Nearly 9.8 million travelers hit the skies in the U.S. over Memorial Day weekend, the Transportation Security Administration (TSA) announced Tuesday, eclipsing even the number of travelers moving through security checkpoints over the holiday weekend in 2019.
That's a record-setting start to what's widely expected to be a record-setting summer of travel. The 9.78 million travelers recorded passing through U.S. airport security checkpoints from Friday through Monday was nearly 4% higher than the same span in 2019 – before the pandemic hit – and 12% higher than last year. Friday alone saw 2.74 million travelers in the U.S., the highest single-day tally since Thanksgiving of 2019.
This year is on track to be the first full year of “normal” travel since 2019, and Americans are coming out of the woodwork to travel near and far. Flyers who put off big international trips due to lingering COVID-19 travel restrictions last year are heading abroad in droves this summer, with Europe wide-open to all travelers and even destinations like Japan reopening for international tourism.
Many travelers saw long lines at baggage drop queues, airport security, TSA PreCheck lanes, and even CLEAR kiosks over the weekend. But if Memorial Day weekend was an early test to see if airlines could avoid repeating last summer's mess of delays and cancellations, they passed.
Though far from perfect, airlines canceled 544 flights within the U.S. over the four-day holiday weekend, according to data from FlightAware.com. That's fewer than the number of flights Delta alone canceled over the same span last year, part of an early summer stumble as airlines across the country struggled to keep up with rising travel demand after downsizing during the worst of the pandemic.
Heading into the weekend, airline executives pledged they were better positioned to keep flights running on time than last summer. Airlines have been on an unprecedented hiring and training tear for more than a year, and some carriers proactively trimmed some flights from their summer schedules to ensure they had enough wiggle room to recover if things went wrong.
“We are, not just at Delta but the industry, in such better shape,” Bastian said in an interview on CBS This Morning last week. “At Delta specifically, we have hired over 25,000 people – hired and trained and they’re ready to go. Summer’s always busier than other parts of the year but our team’s ready internationally, our team’s ready in the U.S. and I think it’s going to be a really, really good travel period.”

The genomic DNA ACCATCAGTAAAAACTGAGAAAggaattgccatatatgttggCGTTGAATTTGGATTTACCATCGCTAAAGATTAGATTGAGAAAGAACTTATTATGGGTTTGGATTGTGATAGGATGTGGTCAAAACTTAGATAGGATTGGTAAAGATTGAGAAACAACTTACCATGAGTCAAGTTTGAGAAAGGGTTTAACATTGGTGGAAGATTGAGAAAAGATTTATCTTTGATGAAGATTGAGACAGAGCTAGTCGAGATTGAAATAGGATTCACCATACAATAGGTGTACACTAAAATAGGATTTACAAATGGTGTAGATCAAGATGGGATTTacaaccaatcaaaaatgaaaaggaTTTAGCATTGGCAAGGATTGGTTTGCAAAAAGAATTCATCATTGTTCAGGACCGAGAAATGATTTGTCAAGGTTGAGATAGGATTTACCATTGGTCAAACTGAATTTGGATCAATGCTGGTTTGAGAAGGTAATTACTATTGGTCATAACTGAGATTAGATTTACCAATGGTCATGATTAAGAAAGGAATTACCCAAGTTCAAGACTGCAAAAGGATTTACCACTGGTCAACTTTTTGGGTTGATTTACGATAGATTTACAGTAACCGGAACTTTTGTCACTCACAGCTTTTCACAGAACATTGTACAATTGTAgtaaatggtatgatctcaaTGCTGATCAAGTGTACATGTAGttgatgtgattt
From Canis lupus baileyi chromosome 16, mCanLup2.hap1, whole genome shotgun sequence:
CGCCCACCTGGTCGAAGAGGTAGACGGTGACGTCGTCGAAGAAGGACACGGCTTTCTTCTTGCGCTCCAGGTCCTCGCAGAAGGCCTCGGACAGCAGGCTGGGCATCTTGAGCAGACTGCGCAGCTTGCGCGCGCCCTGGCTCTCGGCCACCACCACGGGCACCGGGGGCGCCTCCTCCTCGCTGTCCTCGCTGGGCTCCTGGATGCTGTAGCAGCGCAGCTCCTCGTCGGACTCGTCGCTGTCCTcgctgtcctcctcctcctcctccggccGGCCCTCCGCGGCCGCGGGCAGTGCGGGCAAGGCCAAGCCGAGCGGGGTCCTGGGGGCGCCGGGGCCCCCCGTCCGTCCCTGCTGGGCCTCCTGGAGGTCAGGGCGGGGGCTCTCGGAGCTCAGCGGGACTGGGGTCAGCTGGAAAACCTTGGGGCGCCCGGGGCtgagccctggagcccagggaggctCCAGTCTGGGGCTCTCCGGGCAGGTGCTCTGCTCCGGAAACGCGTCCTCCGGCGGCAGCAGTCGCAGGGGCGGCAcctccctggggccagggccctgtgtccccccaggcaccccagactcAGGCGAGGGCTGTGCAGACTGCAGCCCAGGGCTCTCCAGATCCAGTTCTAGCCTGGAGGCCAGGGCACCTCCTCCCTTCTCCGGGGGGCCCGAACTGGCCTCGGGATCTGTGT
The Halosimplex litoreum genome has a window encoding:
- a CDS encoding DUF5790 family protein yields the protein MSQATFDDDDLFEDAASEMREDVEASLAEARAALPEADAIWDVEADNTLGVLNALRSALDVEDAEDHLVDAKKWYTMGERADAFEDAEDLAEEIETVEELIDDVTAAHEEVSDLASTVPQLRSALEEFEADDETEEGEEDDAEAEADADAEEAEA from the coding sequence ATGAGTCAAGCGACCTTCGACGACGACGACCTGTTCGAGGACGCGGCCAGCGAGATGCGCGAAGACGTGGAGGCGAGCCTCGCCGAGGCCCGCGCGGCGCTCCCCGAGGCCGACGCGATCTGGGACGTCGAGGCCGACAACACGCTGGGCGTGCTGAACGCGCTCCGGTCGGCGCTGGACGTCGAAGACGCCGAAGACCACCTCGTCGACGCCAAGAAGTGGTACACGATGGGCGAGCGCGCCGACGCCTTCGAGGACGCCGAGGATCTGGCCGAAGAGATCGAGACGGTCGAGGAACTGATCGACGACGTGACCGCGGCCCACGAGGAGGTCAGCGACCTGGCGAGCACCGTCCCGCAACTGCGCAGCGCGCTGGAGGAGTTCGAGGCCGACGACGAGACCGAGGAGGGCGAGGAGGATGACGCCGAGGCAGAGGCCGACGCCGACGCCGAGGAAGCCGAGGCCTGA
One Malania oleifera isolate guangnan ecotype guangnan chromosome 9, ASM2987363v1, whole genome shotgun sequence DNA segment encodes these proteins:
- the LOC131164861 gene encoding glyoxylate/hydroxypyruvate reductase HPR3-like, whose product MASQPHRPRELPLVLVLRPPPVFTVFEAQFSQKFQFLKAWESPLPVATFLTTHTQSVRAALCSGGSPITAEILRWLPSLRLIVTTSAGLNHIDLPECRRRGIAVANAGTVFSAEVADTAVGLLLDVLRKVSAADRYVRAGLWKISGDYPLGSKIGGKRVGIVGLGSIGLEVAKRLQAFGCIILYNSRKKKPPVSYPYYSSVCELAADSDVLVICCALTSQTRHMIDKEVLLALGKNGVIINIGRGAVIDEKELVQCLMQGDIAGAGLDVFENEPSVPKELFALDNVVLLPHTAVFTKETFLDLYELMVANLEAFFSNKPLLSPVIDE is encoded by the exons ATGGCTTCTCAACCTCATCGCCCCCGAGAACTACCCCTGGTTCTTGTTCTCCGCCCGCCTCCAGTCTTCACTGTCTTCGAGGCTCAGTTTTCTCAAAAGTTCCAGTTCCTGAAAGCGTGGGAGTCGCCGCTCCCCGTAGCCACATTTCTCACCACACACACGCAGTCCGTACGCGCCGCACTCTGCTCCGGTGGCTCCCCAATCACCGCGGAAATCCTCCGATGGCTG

Plan Ahead for Summer Travel
Even if you're not planning to travel until later this summer, there are still things you can do now to make sure your trip goes smoothly.
- Book your flight for as early in the day as you can. Data shows it clearly: The earlier your flight departs, the better odds you have of getting on and off the ground on time. That's because airlines' (or airports') problems can stack up throughout the day, resulting in disruptions in later flights.
- Watch your flight & airline like a hawk. Summer may be off to a smooth start, but that doesn't mean there won't be issues. Watch for mounting delays and cancellations on a site like FlightAware.com and track your flight using a smartphone app like Flighty for up-to-the-second updates.
- Monitor your flight and rebook if the price drops. We're seeing flight prices, especially domestically, drop as summer closes in. Now's the time to set a Google Flights price alert for your flights (if you haven't already) so you can rebook and save.
- Sign up for TSA PreCheck or CLEAR. TSA PreCheck and CLEAR are two trusted traveler programs that make the process of getting through airport security faster and far less stressful. And while longer lines may be inevitable, they can still be invaluable during busy travel periods like the summer months.
See all our tips to travel like a pro this summer!
The summer travel season is officially underway, and it started off with a bang.
Nearly 9.8 million travelers moved through airports over Memorial Day weekend, even surpassing the numbers we saw in 2019 before the pandemic. That's huge and makes it all but certain summer 2023 will be a record-breaker, too.